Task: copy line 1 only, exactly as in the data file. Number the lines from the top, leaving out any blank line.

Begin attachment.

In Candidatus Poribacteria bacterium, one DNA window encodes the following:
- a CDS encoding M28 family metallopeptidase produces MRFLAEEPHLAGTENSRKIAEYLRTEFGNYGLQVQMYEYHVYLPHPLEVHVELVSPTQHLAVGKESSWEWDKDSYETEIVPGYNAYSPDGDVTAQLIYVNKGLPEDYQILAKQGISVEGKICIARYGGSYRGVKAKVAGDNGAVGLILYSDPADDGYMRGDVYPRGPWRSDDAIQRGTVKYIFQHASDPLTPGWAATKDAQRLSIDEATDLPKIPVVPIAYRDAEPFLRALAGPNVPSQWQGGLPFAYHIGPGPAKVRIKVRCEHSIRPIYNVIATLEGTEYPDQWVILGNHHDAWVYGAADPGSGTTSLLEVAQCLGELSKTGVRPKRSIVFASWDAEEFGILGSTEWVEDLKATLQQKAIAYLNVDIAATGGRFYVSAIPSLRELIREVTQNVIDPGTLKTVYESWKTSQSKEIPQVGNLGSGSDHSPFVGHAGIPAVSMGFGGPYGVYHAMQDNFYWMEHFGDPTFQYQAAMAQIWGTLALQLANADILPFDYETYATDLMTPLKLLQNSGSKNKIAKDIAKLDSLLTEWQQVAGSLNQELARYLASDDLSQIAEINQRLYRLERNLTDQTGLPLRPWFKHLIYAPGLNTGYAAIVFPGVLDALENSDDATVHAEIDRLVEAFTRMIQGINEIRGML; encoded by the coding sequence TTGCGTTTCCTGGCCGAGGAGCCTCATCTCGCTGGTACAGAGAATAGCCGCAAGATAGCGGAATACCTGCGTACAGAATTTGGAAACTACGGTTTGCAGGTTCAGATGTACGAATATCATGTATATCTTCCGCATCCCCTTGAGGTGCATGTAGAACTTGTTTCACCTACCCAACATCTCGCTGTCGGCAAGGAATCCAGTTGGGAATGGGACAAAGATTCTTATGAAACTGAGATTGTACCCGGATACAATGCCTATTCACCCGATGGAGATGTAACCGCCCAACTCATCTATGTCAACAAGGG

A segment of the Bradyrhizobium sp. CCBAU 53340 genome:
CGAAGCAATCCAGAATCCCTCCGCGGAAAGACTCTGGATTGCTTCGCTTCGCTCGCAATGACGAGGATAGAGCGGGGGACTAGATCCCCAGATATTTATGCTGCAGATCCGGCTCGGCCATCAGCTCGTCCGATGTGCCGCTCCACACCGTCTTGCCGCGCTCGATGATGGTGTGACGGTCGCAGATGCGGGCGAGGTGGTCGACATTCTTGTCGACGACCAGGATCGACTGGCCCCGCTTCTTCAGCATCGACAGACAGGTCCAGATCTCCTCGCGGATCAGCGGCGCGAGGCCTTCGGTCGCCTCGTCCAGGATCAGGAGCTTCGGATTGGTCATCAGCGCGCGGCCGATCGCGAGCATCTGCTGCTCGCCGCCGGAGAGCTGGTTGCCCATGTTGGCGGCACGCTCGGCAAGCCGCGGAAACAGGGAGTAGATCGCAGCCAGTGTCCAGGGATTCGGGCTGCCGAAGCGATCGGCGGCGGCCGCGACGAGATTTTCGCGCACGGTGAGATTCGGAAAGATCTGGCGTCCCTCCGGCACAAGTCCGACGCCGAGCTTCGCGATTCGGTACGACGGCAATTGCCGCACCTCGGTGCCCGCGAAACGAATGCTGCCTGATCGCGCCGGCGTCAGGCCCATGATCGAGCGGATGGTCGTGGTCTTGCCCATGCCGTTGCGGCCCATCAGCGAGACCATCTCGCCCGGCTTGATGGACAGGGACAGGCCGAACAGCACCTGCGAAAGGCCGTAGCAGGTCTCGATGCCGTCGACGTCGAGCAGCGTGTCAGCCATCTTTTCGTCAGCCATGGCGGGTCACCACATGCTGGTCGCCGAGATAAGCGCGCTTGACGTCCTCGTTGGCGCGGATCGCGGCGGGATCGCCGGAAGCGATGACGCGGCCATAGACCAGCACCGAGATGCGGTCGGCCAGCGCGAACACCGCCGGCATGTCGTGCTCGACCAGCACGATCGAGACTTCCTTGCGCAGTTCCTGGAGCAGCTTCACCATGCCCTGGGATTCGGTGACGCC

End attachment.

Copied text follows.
In Candidatus Poribacteria bacterium, one DNA window encodes the following: